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Graduate School of Biomedical Sciences and Professional Studies Core Competencies of Graduating Biomedical Science Master's Students

The Division of Biomedical Science Programs at Drexel University College of Medicine offers a diverse set of courses, seminars, workshops and various professional development events that are designed to support our students in areas of personal growth in conceptual and practical knowledge and professional development. By focusing on the development of a variety of transferable skills, students in the Division can prepare for positive career outcomes in both academic and non-academic career tracks.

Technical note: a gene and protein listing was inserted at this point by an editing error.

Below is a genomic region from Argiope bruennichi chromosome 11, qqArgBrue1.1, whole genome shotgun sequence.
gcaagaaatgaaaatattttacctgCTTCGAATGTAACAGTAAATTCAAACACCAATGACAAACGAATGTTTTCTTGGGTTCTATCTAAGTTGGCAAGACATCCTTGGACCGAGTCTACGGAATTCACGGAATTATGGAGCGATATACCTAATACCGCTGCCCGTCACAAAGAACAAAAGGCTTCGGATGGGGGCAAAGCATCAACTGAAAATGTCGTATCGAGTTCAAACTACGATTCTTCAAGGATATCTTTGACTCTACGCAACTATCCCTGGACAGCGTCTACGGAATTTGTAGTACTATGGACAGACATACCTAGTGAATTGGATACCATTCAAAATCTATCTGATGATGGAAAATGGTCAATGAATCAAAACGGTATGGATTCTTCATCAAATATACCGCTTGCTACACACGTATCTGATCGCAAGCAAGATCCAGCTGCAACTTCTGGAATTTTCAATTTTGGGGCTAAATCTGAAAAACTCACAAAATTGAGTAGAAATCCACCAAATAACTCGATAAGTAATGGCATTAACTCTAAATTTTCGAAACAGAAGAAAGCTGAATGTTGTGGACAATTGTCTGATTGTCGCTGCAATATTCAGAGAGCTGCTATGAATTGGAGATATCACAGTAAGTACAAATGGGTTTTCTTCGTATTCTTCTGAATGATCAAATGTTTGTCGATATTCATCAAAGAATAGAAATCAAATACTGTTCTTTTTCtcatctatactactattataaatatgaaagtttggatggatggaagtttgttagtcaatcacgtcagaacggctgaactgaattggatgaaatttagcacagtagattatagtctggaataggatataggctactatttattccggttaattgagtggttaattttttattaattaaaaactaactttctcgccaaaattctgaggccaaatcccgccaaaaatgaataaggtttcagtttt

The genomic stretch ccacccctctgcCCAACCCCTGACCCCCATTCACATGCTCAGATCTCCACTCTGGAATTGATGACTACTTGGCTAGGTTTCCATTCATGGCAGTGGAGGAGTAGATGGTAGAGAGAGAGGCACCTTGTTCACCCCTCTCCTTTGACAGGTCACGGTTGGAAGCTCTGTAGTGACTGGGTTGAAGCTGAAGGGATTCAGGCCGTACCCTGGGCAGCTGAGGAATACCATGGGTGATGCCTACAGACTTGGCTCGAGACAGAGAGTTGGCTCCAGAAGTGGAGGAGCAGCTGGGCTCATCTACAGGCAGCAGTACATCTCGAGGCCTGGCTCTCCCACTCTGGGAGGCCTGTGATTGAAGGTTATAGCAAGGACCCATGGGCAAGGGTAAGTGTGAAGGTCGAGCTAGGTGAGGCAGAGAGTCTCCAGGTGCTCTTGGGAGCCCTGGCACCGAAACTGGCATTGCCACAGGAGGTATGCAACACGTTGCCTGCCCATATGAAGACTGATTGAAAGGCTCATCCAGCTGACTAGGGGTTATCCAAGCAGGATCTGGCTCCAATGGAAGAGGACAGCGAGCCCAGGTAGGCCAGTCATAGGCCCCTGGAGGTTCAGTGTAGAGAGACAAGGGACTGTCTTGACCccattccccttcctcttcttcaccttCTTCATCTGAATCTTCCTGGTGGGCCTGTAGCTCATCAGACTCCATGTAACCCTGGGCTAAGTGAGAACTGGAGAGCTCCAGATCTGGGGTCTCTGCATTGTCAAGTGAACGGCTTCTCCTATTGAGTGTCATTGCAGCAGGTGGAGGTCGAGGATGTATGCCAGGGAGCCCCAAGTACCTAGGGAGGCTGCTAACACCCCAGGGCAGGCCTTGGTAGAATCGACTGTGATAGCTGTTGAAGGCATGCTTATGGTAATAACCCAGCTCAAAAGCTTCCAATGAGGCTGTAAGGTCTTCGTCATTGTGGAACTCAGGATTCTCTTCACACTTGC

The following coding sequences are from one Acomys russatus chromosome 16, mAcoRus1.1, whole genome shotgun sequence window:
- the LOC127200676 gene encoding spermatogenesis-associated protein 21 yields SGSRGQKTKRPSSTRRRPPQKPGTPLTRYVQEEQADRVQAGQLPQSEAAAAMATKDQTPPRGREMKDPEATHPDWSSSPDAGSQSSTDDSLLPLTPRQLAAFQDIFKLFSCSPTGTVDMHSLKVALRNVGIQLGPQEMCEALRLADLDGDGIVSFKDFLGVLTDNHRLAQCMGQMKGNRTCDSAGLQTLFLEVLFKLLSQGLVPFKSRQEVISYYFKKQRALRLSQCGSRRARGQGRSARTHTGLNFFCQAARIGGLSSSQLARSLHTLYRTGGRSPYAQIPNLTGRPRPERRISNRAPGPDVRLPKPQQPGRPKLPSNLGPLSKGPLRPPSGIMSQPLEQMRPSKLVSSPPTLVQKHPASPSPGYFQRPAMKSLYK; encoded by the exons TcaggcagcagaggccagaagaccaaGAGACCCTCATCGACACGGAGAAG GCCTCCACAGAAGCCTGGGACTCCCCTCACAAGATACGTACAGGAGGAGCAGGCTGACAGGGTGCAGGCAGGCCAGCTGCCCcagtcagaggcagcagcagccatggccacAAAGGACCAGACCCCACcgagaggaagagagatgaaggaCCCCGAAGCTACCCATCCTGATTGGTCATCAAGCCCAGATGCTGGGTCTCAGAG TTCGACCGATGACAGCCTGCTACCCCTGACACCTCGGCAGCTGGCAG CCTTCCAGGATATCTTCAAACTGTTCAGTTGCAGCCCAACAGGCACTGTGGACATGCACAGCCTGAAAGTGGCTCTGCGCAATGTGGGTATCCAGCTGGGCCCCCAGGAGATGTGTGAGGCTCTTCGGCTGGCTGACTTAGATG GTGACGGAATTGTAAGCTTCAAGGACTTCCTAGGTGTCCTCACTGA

Provided below is a list of desirable competencies for our graduating master's students, each clustered under a common skill set that is designed to help students achieve these competencies. Each competency includes a definition, followed by a list of some observable behaviors that may be used as examples of competency. Download PDF version of the core competencies.

Core Competencies of Graduating Biomedical Science Master's Students

I. Discipline-Specific Conceptual Knowledge

Graduating students should demonstrate a broad base of established and evolving knowledge within a chosen discipline and detailed knowledge of a specific research area. Examples of discipline-specific conceptual knowledge include:

  • Proficiency in analytical approaches to defining scientific questions
  • Broad-based knowledge acquisition
  • Detailed knowledge of a specific research area

II. Research Skill Development